FAA and DOT Announce New Drone Rules for Flights Over People

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Small drones will be allowed to fly over people and at night in certain conditions, the Federal Aviation Administration (FAA) said. The new rules will require Remote Identification (Remote ID) of drones. The rules, released December 28, come at a time when drones represent the fastest-growing segment in the entire transportation sector – with currently over 1.7 million drone registrations and 203,000 FAA-certificated remote pilots, according to Drone Life.

“These final rules carefully address safety, security and privacy concerns while advancing opportunities for innovation and utilization of drone technology,” said U.S. Secretary of Transportation Elaine Chao.

The FAA said its long-awaited rules will address security concerns by requiring remote identification technology in most cases to enable their identification from the ground. Previously, small drone operations over people were limited to operations over people who were directly participating in the operation, located under a covered structure, or inside a stationary vehicle – unless operators had obtained a waiver from the FAA, noted Reuters.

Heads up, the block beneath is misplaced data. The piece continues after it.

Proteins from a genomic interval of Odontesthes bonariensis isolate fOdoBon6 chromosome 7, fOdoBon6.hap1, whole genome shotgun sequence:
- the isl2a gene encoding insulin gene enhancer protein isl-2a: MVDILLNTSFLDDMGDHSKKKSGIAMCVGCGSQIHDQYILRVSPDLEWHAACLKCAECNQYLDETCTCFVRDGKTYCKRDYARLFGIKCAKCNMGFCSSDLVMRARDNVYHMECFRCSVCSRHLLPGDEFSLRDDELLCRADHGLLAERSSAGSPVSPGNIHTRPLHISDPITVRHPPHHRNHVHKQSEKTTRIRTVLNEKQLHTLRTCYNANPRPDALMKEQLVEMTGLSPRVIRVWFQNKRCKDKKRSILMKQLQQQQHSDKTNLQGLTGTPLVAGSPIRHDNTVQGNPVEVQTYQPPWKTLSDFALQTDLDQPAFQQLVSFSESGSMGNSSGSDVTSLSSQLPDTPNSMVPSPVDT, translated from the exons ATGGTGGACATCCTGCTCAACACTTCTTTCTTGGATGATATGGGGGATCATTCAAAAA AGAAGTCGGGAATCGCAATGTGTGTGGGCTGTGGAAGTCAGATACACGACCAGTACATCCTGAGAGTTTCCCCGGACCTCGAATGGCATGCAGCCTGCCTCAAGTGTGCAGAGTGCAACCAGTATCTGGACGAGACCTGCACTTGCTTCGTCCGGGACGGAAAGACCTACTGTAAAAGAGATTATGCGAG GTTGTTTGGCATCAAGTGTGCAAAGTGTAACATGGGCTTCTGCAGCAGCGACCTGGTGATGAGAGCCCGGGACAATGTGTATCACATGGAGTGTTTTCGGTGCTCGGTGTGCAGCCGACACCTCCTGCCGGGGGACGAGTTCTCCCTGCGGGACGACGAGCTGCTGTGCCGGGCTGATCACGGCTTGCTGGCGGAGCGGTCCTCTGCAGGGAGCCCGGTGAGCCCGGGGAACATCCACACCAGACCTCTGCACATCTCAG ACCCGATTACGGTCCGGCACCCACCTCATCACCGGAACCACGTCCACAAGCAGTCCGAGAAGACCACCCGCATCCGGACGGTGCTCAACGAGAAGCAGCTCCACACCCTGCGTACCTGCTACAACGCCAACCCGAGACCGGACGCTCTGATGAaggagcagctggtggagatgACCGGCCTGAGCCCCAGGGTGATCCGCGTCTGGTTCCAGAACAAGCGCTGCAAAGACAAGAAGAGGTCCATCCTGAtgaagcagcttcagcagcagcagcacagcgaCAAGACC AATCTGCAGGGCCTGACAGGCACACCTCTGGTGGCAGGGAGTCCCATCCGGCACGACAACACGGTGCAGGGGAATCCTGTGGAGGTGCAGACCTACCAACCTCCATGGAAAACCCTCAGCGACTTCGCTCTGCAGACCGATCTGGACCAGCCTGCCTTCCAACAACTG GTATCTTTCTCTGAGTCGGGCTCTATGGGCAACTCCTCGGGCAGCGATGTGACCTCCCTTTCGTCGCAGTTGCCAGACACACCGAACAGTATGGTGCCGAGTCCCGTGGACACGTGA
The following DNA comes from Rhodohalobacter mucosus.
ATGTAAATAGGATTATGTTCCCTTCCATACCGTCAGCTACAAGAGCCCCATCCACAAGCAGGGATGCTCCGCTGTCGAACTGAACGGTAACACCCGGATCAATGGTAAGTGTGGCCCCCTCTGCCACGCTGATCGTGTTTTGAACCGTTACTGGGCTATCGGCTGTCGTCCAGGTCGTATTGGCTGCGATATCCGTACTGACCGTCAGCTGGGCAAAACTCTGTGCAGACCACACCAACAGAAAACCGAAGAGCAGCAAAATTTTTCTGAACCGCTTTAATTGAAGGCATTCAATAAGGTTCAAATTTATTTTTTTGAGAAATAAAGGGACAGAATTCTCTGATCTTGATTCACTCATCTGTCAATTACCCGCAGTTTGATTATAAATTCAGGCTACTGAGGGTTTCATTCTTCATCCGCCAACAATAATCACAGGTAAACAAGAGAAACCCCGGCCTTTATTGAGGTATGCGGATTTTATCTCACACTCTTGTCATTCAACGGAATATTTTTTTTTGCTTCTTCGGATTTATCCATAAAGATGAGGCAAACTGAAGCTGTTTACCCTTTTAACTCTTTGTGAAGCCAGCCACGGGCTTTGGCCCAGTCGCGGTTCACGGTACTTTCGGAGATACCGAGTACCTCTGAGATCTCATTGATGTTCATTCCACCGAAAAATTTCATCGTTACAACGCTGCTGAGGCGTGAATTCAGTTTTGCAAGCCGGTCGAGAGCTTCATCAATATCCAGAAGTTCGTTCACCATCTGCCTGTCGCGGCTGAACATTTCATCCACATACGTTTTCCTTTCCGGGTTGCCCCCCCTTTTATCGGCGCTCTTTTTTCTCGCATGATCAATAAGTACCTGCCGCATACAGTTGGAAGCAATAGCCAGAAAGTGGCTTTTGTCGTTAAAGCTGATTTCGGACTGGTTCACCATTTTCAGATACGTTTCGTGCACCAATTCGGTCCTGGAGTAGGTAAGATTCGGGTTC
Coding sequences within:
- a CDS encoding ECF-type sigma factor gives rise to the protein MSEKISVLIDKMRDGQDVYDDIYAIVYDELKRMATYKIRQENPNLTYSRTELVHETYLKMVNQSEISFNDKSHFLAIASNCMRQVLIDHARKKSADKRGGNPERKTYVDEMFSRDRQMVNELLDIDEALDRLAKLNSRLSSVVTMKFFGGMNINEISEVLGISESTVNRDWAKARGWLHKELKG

Remote ID provides identification of drones in flight as well as the location of their control stations, providing information to national security agencies and law enforcement partners, and other officials charged with ensuring public safety. Airspace awareness reduces the risk of drone interference with other aircraft and people and property on the ground, according to the FAA. Remote ID is required for drones weighing 0.55 lb (0.25 kg) or more, but is required for smaller drones under certain circumstances like flights over open-air assemblies.

The new FAA regulations jointly provide increased flexibility to conduct certain small drones without obtaining a waiver.

“The new rules make way for the further integration of drones into our airspace by addressing safety and security concerns,” said FAA Administrator Steve Dickson. “They get us closer to the day when we will more routinely see drone operations such as the delivery of packages.”

The rules will take effect 60 days after publication in the Federal Register in January. Drone manufacturers will have 18 months to begin producing drones with Remote ID, and operators will have an additional year to provide Remote ID.

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